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The Shirley Temple Syndrome: On loving a popular, trendy name

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By Brooke Cussans of Baby Name Pondering

For many name nerds there are two things that are usually pretty high on their want list when choosing names. One is that the name isn’t too “trendy” – so that it won’t seem too dated in years to come and instantly mark someone as a child of a particular decade. Another is that it’s not “too” popular.

In the 1930′s, one name that completely broke both of these rules was Shirley, thanks largely to child mega-star Shirley Temple. The name was already very well recognised, positioned at #9 in America, when Shirley Temple‘s first films were made. The attention this young girl brought to the name gave it such a boost that Nancy of popular blog Nancy‘s Baby Names points out that Shirley had the second biggest jump (in numbers of girls given the name) ever from 1934 to 1935, which saw it go from #4 to #2 when 42,353 American girls were given the name. That’s a lot of Shirleys.

In many other countries Shirley followed a similar pattern. Fast forward to 1996 in Western Australia. A woman named Shirley, inspired by some lunches with a couple of other Shirleys, thought it might be fun to meet more Shirleys and so put the word out via local media. Sixty-two Shirleys showed up to the first gathering and the Shirley Club was born. The club has grown to include branches all over Australia, in New Zealand and even America, and this weekend they held their 2013 convention in Australia’s capital, Canberra.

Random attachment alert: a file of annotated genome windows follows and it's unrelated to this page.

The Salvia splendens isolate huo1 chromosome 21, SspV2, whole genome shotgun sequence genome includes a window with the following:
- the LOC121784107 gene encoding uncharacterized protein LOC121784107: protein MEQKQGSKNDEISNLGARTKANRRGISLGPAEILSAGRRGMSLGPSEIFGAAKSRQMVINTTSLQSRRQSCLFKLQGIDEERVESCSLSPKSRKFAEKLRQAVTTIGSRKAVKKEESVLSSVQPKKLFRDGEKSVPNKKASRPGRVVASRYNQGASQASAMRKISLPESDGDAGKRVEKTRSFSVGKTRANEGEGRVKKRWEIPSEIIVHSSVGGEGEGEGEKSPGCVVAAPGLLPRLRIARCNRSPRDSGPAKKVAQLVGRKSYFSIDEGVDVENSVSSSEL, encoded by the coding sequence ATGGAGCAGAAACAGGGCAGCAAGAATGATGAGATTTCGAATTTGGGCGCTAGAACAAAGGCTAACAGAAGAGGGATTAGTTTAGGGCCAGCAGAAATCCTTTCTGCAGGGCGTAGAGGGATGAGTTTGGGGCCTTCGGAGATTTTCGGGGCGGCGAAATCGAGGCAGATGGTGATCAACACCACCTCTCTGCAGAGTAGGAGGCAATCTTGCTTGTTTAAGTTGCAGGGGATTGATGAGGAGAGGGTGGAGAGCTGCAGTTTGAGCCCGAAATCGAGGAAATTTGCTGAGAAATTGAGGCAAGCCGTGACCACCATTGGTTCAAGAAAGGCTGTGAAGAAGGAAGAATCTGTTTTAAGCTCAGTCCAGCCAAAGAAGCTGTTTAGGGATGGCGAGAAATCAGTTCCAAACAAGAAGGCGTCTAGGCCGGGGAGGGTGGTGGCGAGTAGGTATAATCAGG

This is a group of ladies whose name has given them a special bond, a common ground from which to form lasting friendships. The group’s founder Shirley Brown (otherwise known as S1) says that “Shirleys everywhere have such a good time together, it seemed a logical idea to all of us that we should get together” and that Shirleys are “friendly, outgoing and fun people”. They even wrote a Shirley song, which they sing at their conventions.

It’s a great argument for not being afraid to choose a currently popular name if you love it. Maybe your child won’t feel quite as “special” in a world where four other children at school has the same name. Or maybe it will give them a sense of belonging – a special connection with other children who share the same name, or the confidence to more easily form friendships with others.

Shirleys aren’t the only ones who have formed a group to meet like-named friends. In the US you will also find Betty Clubs, The Bob Club, The LINDA Club, The Jim Smith Society, and even The Phil Campbells, who meet in the town of Phil Campbell, Alabama.

Many of these names seem to be ones that were once very popular, but are now seen as antiquated and not-so-cool. American member Shirley Rose openly admits that their members have encouraged their children and grandchildren to pass on the name Shirley, but that “It seems the younger generation finds the name very old-fashioned sounding. It’s fair to say that I don’t think we’ll see an upsurge in the name any time soon, although I love its meaning of ‘bright meadow’.

For now though, members of The Shirley Club are definitely teaching us all a lesson about how to love and appreciate our name, and share that joy with the people who understand it the best.

This blog ran previously on Brooke’s site.

Brooke Cussans – better known on the Nameberry forums as bluejuniper – is based in Melbourne, Australia and is the author of name blog Baby Name Pondering. She especially loves rare and unusual names.

Would you want to join a same-name group?

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bluejuniper

Brooke Cussans – better known on the Nameberry forums as bluejuniper – is based in Melbourne, Australia and is the author of name blog Baby Name Pondering. She especially loves rare and unusual names.
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